Neural Control and Coordination


Briefly describe the structure of the following:
(a) Brain (b) Eye (c) Ear


(a) Brain: The brain acts as control and command system of the body. It is protected by skull and is covered by three meninges. It is divisible into three main regions: forebrain, midbrain and hindbrain.
(i) Forebrain – It consists of three regions:
(a) Olfactory lobes: These are a pair of very small, solid club-shaped bodies which are widely separated from each
other. They are fully covered by cerebral hemispheres.
(b) Cerebrum – It is the largest and most complex of all the parts of human brain. A deep cleft divides the cerebrum into right and left cerebral hemispheres, connected by myelinated fibres, the corpus callosum.
(c) Diencephalon – It encloses a slit-like cavity, the third ventricle. The thin roof of this cavity is known as the epithalamus, the thick right and left sides as the thalami, and floor as the hypothalamus.
(ii) Midbrain – It is located between thalamus/ hypothalamus of forebrain and pons of hindbrain. Its upper surface has two pairs of rounded protrusious called corpora quadrigemina and two bundles of fibres called crura cerebri.
(iii) Hindbrain – It consists of:
(a) Cerebellum – The second largest part of the human brain is the cerebellum. It consists of two lateral cerebellar hemispheres and central worm-shaped part, the vermis. The cerebellum has its grey matter on the outside, comprising three layers of cells and fibres. It also has Golgi cells, basket cells and granule cells.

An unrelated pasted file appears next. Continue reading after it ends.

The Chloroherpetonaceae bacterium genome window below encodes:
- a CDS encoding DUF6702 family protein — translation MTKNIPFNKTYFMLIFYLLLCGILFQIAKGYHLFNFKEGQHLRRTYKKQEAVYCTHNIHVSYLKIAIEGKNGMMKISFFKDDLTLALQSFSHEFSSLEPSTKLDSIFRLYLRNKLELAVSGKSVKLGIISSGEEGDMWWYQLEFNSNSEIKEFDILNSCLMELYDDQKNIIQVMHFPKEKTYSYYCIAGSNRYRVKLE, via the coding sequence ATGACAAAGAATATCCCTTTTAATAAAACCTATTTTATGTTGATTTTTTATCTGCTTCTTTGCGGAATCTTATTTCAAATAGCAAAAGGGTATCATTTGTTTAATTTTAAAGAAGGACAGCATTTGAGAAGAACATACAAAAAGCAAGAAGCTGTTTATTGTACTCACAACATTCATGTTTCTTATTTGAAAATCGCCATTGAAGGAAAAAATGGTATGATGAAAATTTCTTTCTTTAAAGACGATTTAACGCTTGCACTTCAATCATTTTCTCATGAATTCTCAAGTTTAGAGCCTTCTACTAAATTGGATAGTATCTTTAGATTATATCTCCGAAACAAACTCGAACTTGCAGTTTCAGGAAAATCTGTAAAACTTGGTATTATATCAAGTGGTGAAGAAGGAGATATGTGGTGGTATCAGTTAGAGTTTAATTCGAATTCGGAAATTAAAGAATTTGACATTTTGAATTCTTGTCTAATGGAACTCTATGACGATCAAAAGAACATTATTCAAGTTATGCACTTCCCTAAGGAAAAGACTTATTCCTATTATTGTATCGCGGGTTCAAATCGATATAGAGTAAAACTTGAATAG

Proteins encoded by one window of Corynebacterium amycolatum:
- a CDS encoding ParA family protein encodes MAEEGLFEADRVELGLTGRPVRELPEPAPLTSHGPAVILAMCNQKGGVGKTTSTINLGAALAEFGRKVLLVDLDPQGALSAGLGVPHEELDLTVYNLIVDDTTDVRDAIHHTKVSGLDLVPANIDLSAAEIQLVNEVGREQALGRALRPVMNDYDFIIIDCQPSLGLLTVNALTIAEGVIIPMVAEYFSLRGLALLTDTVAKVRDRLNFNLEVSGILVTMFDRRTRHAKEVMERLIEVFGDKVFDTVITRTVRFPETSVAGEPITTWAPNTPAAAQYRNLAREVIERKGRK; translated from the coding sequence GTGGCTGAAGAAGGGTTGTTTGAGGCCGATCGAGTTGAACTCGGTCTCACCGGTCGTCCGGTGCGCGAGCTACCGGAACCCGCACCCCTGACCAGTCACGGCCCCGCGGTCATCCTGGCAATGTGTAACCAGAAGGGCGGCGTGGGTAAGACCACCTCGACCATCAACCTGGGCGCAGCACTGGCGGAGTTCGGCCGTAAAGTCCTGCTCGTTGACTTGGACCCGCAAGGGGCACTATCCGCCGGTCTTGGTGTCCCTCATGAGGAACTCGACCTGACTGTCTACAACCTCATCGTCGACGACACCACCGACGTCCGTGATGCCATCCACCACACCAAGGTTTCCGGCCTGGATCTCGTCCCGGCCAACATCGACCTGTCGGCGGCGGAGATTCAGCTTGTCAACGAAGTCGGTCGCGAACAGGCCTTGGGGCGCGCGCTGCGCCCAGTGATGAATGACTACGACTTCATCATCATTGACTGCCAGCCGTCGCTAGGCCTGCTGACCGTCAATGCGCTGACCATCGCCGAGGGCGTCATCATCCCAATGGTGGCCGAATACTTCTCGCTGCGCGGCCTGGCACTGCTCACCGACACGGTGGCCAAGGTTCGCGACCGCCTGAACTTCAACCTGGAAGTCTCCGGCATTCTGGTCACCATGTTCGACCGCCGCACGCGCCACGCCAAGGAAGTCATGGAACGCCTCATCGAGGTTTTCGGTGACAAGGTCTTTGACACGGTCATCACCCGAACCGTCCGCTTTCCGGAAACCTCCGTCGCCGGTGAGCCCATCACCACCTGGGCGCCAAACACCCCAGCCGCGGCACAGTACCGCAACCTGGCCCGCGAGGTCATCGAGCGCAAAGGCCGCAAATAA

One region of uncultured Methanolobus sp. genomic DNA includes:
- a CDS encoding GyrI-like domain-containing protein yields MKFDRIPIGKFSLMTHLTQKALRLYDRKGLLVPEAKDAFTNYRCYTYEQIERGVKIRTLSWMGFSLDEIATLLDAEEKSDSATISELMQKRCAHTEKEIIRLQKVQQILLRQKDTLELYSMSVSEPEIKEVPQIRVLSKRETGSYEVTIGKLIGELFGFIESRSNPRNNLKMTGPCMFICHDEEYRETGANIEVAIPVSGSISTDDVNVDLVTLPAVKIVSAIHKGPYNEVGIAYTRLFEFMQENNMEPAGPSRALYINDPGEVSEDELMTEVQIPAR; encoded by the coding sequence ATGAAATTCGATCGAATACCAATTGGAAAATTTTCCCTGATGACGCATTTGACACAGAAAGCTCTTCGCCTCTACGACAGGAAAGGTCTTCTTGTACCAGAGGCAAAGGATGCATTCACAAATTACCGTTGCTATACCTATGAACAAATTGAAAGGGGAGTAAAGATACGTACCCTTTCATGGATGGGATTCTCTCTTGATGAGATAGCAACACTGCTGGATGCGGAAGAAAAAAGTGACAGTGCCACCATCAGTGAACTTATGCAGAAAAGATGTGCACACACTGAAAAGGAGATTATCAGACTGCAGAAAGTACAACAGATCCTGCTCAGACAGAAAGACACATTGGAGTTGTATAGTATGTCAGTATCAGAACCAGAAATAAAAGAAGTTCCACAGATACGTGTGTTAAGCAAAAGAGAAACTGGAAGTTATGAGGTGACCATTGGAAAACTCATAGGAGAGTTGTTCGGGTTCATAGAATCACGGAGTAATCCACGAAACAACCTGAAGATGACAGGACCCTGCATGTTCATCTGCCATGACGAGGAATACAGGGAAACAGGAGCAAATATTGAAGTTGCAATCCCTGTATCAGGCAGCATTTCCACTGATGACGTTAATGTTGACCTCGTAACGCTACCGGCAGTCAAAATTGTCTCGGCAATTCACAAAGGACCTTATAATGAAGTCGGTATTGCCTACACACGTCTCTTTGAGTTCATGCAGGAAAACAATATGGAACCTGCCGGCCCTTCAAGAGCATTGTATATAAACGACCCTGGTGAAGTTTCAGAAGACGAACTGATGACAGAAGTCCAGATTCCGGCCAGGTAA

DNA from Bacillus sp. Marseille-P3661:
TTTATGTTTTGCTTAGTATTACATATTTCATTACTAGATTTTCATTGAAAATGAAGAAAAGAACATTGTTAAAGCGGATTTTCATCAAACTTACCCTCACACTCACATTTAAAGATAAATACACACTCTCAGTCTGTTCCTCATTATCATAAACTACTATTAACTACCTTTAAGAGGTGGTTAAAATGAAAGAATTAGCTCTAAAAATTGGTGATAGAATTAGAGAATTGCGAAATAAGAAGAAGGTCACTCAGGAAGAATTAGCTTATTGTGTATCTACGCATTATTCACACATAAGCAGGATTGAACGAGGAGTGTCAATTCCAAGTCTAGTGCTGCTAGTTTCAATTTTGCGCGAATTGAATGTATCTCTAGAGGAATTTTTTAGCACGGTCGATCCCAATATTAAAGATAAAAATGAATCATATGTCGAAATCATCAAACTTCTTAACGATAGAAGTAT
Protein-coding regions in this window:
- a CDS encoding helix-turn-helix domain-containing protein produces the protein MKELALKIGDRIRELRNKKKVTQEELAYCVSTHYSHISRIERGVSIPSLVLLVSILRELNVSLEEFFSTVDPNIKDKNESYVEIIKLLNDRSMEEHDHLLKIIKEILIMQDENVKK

(b) Pons varolii – An oval mass, called the pons varolii, lies above the medulla oblongata. It consists mainly of nerve fibres which interconnect different regions of the brain.
(c) Medulla oblongata – It extends from the pons varolii above and is continuous with the spinal cord below. The mid brain, pons varolii and medulla oblongata are collectively called brain stem.

(b) Eye: Eye is a hollow spherical structure composed of three coats:
– Outer fibrous coat
– Middle vascular coat
– Inner nervous coat
(i) Fibrous coat: It is thick and protects the eyeball. It has two distinct regions – sclera and cornea. Sclera covers most of the eye ball. The sclera or white of the eye contains many collagen fibres. Cornea is a transparent portion that forms the anterior one – sixth of the eyeball. The cornea is avascular (i.e., lacks blood supply).
(ii)Vascular coat: It comprises of 3 regions : choroid, iris, ciliary body.
(a) Choroid : It lies adjacent to sclera and contains numerous blood vessels and pigmented cells.
(b) Iris: The iris is a circular muscular diaphragm containing the pigment giving eye its colour. It extends from the ciliary  body across the eyeball in front of the lens. It 2. has an opening in the centre called the pupil.
It contains two types of smooth muscles, circular muscles (sphincters) and radial muscles (dilators), of ectodermal origin.
(c) Ciliary body: Behind the peripheral margin of the iris, the vascular coat is thickened to form the ciliary body. It is composed of the ciliary muscles and the ciliary processes.